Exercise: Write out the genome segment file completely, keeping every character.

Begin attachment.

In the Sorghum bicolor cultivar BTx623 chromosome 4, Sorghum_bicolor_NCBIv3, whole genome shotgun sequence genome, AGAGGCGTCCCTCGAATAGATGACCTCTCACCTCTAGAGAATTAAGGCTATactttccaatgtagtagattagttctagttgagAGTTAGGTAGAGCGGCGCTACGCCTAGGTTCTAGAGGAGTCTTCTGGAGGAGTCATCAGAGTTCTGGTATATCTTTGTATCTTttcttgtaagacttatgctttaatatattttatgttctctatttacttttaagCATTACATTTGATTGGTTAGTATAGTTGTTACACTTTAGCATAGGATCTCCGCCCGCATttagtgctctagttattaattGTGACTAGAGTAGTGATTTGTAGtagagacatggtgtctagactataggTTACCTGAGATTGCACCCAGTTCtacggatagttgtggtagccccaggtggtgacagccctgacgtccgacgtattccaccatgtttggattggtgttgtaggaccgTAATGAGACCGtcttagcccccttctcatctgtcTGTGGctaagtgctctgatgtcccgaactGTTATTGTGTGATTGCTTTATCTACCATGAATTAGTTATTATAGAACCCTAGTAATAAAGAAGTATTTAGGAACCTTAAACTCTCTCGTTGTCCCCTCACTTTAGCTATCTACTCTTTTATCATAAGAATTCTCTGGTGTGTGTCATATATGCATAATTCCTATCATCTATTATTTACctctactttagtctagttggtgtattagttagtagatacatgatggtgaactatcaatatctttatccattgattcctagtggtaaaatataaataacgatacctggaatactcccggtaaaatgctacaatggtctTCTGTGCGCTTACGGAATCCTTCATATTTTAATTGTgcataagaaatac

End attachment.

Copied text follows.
In the Sorghum bicolor cultivar BTx623 chromosome 4, Sorghum_bicolor_NCBIv3, whole genome shotgun sequence genome, AGAGGCGTCCCTCGAATAGATGACCTCTCACCTCTAGAGAATTAAGGCTATactttccaatgtagtagattagttctagttgagAGTTAGGTAGAGCGGCGCTACGCCTAGGTTCTAGAGGAGTCTTCTGGAGGAGTCATCAGAGTTCTGGTATATCTTTGTATCTTttcttgtaagacttatgctttaatatattttatgttctctatttacttttaagCATTACATTTGATTGGTTAGTATAGTTGTTACACTTTAGCATAGGATCTCCGCCCGCATttagtgctctagttattaattGTGACTAGAGTAGTGATTTGTAGtagagacatggtgtctagactataggTTACCTGAGATTGCACCCAGTTCtacggatagttgtggtagccccaggtggtgacagccctgacgtccgacgtattccaccatgtttggattggtgttgtaggaccgTAATGAGACCGtcttagcccccttctcatctgtcTGTGGctaagtgctctgatgtcccgaactGTTATTGTGTGATTGCTTTATCTACCATGAATTAGTTATTATAGAACCCTAGTAATAAAGAAGTATTTAGGAACCTTAAACTCTCTCGTTGTCCCCTCACTTTAGCTATCTACTCTTTTATCATAAGAATTCTCTGGTGTGTGTCATATATGCATAATTCCTATCATCTATTATTTACctctactttagtctagttggtgtattagttagtagatacatgatggtgaactatcaatatctttatccattgattcctagtggtaaaatataaataacgatacctggaatactcccggtaaaatgctacaatggtctTCTGTGCGCTTACGGAATCCTTCATATTTTAATTGTgcataagaaatac